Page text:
Last year, Strictly host Claudia Winkleman's daughter Matilda was involved in a horrific Halloween accident and now she's opening up about the dangers of it

Last year, Strictly Come Dancing saw the absence of Claudia Winkleman when her daughter was sadly involved in a horrific accident involving an open fire and her Halloween costume, and with the holiday coming around again, fire safety to Halloween costumes has been bought to our attention again.


An investigation from The Sun revealed that costumes that can catch fire in just a mere nine seconds, are still being sold across the UK.

Paul Hancock, president of the Chief Fire Officers Association (CFOA) has given advice to parents about what precautions to take as Halloween comes closer: “Applying the same standards to fancy dress costumes as applies to children’s pyjamas and night dresses would increase the safety of children wearing them.”

Last year, Claudia’s 8-year-old daughter Matilda was out with Claudia and a group of others, when her Halloween costume caught on fire. She was rushed to hospital and treated for severe burns.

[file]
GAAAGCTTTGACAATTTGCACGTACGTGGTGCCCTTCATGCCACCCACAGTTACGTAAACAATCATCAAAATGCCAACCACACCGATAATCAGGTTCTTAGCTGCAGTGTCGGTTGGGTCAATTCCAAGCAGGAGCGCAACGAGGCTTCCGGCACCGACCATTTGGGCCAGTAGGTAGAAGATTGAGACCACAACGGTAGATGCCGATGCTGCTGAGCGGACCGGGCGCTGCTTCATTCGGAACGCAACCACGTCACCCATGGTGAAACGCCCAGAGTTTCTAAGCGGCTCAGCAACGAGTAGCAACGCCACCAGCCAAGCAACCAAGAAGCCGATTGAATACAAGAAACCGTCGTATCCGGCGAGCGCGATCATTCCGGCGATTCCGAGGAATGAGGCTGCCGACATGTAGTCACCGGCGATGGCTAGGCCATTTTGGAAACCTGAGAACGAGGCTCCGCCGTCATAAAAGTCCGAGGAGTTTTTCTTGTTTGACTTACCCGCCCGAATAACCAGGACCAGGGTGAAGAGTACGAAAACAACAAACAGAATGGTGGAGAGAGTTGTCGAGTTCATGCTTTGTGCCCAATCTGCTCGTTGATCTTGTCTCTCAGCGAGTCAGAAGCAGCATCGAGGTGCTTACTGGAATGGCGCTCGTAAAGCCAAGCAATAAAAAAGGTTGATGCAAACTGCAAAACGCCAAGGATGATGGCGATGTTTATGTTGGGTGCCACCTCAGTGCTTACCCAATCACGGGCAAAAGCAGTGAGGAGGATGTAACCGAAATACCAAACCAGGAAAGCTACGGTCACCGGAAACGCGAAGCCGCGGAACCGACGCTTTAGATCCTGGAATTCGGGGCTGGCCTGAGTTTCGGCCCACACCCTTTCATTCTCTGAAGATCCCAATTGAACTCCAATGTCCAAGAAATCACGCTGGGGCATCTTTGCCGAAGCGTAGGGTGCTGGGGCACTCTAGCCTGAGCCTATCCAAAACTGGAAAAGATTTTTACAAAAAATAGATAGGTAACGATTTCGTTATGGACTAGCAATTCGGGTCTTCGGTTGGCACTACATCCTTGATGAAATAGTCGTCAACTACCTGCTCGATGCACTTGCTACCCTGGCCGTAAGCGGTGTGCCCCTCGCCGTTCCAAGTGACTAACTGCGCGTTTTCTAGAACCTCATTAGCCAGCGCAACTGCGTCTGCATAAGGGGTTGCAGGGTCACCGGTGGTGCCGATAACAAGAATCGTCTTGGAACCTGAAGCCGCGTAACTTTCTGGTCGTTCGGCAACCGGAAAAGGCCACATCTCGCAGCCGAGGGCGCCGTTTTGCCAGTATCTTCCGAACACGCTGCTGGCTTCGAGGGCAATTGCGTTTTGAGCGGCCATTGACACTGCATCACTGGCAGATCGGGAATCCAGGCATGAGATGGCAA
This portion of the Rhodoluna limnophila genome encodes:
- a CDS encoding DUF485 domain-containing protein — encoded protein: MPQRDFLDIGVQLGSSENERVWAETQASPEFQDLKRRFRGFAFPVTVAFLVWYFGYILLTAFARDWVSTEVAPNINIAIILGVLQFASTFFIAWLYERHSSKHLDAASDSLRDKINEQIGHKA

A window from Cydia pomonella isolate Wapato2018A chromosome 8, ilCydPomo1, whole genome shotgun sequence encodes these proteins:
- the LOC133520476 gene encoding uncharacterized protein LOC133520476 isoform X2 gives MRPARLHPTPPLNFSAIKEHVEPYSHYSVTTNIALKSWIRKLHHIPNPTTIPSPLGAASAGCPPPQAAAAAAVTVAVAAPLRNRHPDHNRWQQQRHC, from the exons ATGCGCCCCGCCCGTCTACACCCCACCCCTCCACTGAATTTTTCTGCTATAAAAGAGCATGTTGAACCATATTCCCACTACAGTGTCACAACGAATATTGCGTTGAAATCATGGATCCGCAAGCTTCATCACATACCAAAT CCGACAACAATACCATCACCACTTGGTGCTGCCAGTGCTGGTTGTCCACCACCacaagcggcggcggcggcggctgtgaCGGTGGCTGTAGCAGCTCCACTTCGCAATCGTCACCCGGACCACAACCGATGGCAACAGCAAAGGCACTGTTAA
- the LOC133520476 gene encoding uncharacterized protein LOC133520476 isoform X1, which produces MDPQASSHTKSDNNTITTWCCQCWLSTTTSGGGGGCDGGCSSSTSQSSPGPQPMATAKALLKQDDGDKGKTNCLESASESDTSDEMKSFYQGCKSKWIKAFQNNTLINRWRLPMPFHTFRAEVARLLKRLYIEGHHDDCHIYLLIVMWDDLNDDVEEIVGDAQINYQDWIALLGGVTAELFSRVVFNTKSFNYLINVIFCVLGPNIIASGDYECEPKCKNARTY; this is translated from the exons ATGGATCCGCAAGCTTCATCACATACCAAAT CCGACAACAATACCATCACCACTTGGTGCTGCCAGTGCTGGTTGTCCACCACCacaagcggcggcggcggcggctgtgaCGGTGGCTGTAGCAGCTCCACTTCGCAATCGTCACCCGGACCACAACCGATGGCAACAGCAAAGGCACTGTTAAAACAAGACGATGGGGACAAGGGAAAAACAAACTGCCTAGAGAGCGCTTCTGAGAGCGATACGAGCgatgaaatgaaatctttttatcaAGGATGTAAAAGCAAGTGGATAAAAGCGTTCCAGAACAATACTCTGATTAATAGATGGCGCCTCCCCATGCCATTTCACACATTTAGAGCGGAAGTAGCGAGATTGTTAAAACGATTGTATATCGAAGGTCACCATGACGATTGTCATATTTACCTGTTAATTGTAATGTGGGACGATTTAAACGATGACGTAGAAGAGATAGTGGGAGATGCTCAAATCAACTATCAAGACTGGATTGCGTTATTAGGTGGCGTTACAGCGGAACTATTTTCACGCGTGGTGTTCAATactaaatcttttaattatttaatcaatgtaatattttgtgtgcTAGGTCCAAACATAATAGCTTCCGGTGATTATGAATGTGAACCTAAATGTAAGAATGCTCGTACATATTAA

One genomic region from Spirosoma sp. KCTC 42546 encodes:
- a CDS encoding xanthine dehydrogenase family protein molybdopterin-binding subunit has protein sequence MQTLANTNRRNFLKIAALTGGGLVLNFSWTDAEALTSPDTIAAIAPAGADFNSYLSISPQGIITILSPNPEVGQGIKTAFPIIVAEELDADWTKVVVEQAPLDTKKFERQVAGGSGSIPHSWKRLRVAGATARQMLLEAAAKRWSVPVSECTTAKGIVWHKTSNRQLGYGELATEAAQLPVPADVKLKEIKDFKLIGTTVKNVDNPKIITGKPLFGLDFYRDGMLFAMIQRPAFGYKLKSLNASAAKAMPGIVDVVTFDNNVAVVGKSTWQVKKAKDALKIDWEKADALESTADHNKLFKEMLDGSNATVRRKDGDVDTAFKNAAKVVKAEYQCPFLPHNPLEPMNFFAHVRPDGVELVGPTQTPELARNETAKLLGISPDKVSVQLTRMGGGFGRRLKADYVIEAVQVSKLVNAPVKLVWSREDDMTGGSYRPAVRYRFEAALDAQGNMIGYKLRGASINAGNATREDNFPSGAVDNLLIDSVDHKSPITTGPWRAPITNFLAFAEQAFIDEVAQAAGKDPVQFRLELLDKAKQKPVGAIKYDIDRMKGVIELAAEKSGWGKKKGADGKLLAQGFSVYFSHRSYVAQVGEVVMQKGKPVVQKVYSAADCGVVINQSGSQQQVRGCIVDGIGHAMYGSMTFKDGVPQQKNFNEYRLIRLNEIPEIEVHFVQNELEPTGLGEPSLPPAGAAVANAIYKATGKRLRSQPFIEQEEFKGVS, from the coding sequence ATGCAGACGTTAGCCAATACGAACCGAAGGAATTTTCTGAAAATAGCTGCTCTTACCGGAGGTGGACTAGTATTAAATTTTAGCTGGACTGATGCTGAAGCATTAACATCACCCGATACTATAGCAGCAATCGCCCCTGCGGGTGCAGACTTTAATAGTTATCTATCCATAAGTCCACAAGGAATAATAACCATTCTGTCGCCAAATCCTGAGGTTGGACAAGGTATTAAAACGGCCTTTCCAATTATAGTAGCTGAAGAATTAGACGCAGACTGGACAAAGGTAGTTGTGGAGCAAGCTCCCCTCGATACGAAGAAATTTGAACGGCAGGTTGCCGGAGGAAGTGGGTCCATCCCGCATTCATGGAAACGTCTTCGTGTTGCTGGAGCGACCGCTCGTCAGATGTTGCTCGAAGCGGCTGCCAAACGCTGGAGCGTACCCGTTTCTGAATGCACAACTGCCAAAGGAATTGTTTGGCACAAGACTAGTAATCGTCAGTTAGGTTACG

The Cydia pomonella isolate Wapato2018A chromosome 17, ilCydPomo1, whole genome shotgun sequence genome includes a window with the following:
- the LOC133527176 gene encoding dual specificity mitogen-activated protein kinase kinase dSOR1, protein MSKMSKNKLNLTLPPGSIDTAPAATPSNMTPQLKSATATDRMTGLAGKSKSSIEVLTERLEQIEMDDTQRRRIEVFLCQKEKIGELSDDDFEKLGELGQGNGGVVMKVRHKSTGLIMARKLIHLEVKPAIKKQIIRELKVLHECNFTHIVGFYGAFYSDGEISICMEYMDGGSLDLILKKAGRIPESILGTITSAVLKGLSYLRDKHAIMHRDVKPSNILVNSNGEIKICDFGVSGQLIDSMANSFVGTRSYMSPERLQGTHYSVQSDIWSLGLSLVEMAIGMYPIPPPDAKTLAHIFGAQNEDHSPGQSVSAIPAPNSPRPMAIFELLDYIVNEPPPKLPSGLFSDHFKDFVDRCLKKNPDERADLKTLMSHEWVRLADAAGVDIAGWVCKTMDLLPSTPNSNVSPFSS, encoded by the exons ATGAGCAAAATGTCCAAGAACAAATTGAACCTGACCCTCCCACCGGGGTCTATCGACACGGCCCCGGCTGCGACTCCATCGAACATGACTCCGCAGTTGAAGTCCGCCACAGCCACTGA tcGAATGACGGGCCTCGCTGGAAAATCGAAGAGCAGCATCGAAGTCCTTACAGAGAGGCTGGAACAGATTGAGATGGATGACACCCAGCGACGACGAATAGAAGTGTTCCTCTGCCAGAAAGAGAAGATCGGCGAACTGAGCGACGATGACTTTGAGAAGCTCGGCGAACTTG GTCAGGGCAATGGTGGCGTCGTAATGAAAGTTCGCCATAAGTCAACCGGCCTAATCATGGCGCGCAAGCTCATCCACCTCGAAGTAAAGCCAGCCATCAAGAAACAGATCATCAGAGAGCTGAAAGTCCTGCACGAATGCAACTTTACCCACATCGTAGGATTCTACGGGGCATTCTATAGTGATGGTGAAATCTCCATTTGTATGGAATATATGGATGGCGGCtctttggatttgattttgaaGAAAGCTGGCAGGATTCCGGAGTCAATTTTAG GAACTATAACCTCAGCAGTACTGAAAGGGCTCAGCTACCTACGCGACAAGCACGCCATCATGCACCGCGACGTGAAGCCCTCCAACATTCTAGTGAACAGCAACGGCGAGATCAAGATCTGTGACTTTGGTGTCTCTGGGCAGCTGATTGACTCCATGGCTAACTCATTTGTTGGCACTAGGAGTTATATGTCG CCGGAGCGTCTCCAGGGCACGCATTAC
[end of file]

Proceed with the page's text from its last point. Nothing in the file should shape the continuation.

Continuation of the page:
Now a year later, the 43-year-old mum has bravely opened up and re-lived the tragic incident to bring awareness to the dangers of Halloween costumes, and stop any other child experiencing the same accident.

Recalling how they ‘couldn’t put her out’ and how Matilda’s ‘tights melted into her’, Claudia was could be seen shaken and upset talking about the incident on BBC’s Watchdog.

‘I don’t want another eight-year-old to go through what Matilda went through… That is why I’m here.’

During the programme, it was revealed that Halloween costumes are registered as toys, which affects their safety testing.

‘It’s nota toy because you wear it next to bare skin, because if she’d have been holding a broomstick, let’s say, which is a toy, we could have chucked that, but we couldn’t put her out fast enough.’

A survey of 2,000 mums showed that three quarters of them wanted stricter laws in order to make sure that kid’s fancy dress outfits are flame retardant.

‘I would like parents, on Halloween, just to think about what they’re going to put their kids in. Because I didn’t. And it cost us.’